Join Gabriel Corbett for an in-depth discussion in this video What are weldments, and why should we use them?, part of Weldments with SOLIDWORKS.
- The Weldment package within SolidWorks allows you to create some amazing fabricated structures, with just a few either 2D or 3D sketches and some pre-loaded shapes. The sketch lines define where and how the structural pieces are laid out. We can then choose a standard shape material like either round or rectangle tubing, I-beams, channel, or we can even design our own shape. And weldments aren't just for structural metal shapes either. They work great with wood, extruded aluminum, or just about any other standard building material.
To get started, let's go ahead and fire up SolidWorks. I'm using SolidWorks 2014. Okay, come up here to the top and start a brand new document. I'm gonna be starting a document called LyndaPart, but any standard template will work just fine for that. Go ahead and click OK. Okay, once we're in the SolidWorks environment, we want to make sure that we have the Weldments tab turned on. So, go up here to the top. I have Features, I have Sketch and I have Weldments and you can always add new tabs by right clicking on any one of them and listing all the other available toolbars.
So, make so Weldments is turned on. And, if you want, you can turn all the other ones off so it doesn't confusing at all. But, make sure you have Weldments, Sketches, and Features all turned on and let's get ready to go here. So, jump over to the Sketch toolbar, just like anything in SolidWorks, we're pretty much always going to be starting a sketch on either a face or a plane. To get started, let's go ahead and choose a Sketch and go ahead and choose the Top Plane. Now, I'm gonna use a Rectangle tool, so I'm gonna choose the Center Point Rectangle.
Start right at the origin and just drag something out. Let's add a couple dimensions. I'm gonna make this 48 inches long, and gonna make it 40 inches across. Okay, exit out of that Sketch. So you can see if I spin it around in 3D here, exactly, just a real simple rectangle. Now what I want to do is create some Weldments. So, jump over to the Weldments tab, and I can either start with a 3D sketch, but, in this case, I'm using that 2D sketch as my weldment. Then, I want to turn or activate the Weldment command, so that, clicking on that, adds the Weldment to my Feature Manager here showing that I've started my Weldment and now I have a multi-body part.
And, then choose Structural Member. Now, I've got a bunch of options inside of this toolbar here and I don't need to go through every single option, I just want to pick out the basics here. So, I'm gonna to be choosing an inch system versus ISO, and these are the pre-loaded shapes. And I can choose from angle iron, c channel, pipe, rectangle tubing, s sections, which is actual I-beams, some square tubing. So, I'm gonna use the square tubing in this case here, but you've got a bunch of different options here and it's not every size that's available, it's really just some standard sizes to get you started.
And then as far as the size, let's go ahead and choose three by three by quarter wall. And, now it's as simple as literally just choosing the lines inside the Sketch window. So, go over here and click on this line here. As soon as I do that, look what happens. It makes a sketch at the end and it extrudes it along that entire line. If I zoom in, I can see there's the sketch of my structural member and it's being extruded along that entire length of that line. Now the other side here, you can see it ends right where that line ends.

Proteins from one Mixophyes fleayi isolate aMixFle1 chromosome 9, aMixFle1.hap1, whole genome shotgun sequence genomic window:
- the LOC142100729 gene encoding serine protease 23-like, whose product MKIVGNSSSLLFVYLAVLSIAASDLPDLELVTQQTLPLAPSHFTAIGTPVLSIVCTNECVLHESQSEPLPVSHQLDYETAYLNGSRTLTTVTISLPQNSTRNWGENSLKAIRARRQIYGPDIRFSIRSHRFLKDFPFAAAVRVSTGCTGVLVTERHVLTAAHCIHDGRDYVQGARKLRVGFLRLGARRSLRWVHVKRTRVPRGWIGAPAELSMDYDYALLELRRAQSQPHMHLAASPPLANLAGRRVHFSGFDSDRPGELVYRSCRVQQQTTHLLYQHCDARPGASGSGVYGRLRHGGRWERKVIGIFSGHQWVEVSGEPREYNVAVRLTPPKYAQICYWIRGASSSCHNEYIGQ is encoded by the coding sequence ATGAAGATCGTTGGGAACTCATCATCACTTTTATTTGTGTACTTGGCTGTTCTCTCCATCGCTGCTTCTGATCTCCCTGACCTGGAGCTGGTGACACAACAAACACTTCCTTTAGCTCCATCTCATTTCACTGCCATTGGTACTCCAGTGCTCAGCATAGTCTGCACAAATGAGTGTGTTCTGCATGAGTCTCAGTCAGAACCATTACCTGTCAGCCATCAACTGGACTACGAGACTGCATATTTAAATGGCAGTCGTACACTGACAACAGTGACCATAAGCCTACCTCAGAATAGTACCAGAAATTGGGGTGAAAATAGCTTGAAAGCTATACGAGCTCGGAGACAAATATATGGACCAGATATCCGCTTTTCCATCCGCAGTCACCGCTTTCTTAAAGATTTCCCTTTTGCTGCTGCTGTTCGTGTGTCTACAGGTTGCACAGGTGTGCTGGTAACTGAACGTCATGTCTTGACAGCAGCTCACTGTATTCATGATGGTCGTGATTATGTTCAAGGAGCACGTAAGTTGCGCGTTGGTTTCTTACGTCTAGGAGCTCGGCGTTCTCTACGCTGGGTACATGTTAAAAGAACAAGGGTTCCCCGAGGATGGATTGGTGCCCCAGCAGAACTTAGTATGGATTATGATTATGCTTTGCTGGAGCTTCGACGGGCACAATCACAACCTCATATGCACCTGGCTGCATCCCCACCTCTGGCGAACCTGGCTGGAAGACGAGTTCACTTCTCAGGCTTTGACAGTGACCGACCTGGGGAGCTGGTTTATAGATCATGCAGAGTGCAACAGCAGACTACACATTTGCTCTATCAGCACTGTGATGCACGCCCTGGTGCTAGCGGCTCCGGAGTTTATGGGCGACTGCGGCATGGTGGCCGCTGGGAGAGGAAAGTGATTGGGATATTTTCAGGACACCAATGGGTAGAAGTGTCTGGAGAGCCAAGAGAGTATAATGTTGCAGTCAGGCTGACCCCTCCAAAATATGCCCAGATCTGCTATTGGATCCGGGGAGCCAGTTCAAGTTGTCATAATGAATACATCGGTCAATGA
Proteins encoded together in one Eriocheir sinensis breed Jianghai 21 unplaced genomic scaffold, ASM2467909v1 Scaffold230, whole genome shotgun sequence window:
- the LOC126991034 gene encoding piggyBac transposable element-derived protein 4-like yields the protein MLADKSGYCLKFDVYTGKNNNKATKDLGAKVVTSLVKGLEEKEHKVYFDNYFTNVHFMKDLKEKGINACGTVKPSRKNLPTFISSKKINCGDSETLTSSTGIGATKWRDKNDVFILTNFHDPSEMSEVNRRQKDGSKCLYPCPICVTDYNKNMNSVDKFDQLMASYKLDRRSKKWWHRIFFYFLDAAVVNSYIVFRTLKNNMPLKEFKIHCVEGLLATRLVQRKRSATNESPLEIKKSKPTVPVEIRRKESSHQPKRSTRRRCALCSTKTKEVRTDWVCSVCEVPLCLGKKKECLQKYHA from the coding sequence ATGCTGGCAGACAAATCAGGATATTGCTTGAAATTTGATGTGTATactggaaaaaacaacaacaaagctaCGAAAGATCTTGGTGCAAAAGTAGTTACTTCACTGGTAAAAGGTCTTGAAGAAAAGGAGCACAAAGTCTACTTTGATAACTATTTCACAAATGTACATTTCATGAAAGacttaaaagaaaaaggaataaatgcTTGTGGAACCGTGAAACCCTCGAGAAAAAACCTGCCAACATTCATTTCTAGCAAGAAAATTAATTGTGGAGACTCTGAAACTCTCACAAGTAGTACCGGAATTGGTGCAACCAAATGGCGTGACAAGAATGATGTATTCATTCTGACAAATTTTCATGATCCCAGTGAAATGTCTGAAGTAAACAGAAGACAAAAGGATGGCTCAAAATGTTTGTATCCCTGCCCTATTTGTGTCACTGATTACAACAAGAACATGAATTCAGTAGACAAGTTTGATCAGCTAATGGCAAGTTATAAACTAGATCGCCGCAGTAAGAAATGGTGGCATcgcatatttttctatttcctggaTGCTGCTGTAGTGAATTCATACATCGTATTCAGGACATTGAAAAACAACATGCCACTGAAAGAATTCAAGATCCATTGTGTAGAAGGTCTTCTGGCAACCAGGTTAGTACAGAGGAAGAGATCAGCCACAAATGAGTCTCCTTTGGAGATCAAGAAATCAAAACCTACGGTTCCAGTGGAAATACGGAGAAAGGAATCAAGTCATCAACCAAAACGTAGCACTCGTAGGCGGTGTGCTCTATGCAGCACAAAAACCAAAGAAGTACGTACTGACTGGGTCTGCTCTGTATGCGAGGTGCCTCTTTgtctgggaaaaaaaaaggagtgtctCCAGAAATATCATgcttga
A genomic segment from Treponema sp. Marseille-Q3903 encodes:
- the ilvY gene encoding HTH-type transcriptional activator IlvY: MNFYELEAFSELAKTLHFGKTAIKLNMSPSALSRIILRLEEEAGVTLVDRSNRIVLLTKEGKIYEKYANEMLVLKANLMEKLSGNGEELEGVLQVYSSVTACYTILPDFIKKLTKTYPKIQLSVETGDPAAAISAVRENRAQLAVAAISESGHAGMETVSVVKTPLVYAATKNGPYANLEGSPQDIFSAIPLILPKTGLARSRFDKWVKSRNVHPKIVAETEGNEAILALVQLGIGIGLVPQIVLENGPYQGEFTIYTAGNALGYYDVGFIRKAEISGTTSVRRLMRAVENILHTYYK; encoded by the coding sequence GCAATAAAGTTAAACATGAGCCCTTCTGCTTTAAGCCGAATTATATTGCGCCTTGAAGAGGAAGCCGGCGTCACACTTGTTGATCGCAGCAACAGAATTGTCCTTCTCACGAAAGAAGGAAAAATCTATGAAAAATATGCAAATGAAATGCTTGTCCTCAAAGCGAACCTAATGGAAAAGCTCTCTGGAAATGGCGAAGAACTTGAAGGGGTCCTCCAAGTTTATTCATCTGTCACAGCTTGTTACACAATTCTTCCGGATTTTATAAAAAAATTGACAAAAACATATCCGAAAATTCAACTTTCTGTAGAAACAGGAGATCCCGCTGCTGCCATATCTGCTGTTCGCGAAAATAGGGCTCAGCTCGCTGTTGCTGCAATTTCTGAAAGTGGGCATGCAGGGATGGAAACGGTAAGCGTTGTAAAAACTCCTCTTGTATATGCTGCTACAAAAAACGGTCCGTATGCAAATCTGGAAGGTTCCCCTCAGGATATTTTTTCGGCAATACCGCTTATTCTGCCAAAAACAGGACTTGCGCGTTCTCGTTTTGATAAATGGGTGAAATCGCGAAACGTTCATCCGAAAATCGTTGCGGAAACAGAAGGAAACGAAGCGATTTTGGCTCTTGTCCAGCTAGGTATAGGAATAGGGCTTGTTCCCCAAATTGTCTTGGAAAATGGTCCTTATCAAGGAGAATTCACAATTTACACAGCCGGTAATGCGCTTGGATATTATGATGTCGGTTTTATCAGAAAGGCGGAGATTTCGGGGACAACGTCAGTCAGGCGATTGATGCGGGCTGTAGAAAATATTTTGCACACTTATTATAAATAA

Now, watch what happens here as soon as I choose that next line. It adds another piece, but it also it actually added a miter to both of those pieces the same time. I can do the same thing by continuing around this rectangle. Makes another miter corner. And my final piece here, and it miters both sides there. And now, I'm gonna come back here on the follow-on movies and go through all these different options we have inside of the Structural Member dialogue box here. But, for right now, let's just click on the green check mark and create our very first Weldment.
So, just that quickly we were able to draw a simple 2D sketch, define a structural member, and define where we want to place those members in this design, and, boom, we've got a completed structural member here. It's not a very complicated part but at least we have something set up and we're using the Weldment package just that quickly.
See how to build assemblies from weldments and add gussets, weld beads, and end caps. Then find out how to automatically generate documentation such as weldment cut lists and weld tables to add to your drawings. To wrap up the course, Gabriel offers tips and tricks for fabricating your finished design, such as using standard-sized materials for quick and easy production.
- What are weldments, and why use them?
- Creating construction planes and sketching in 2D and 3D
- Adding structural members
- Flipping and mirroring
- Working with joints, braces, and brackets
- Creating custom profiles
- Making an assembly from a weldment
- Adding in weld beads
- Creating a basic weldment drawing
- Including a weld table
- Preparing for fabrication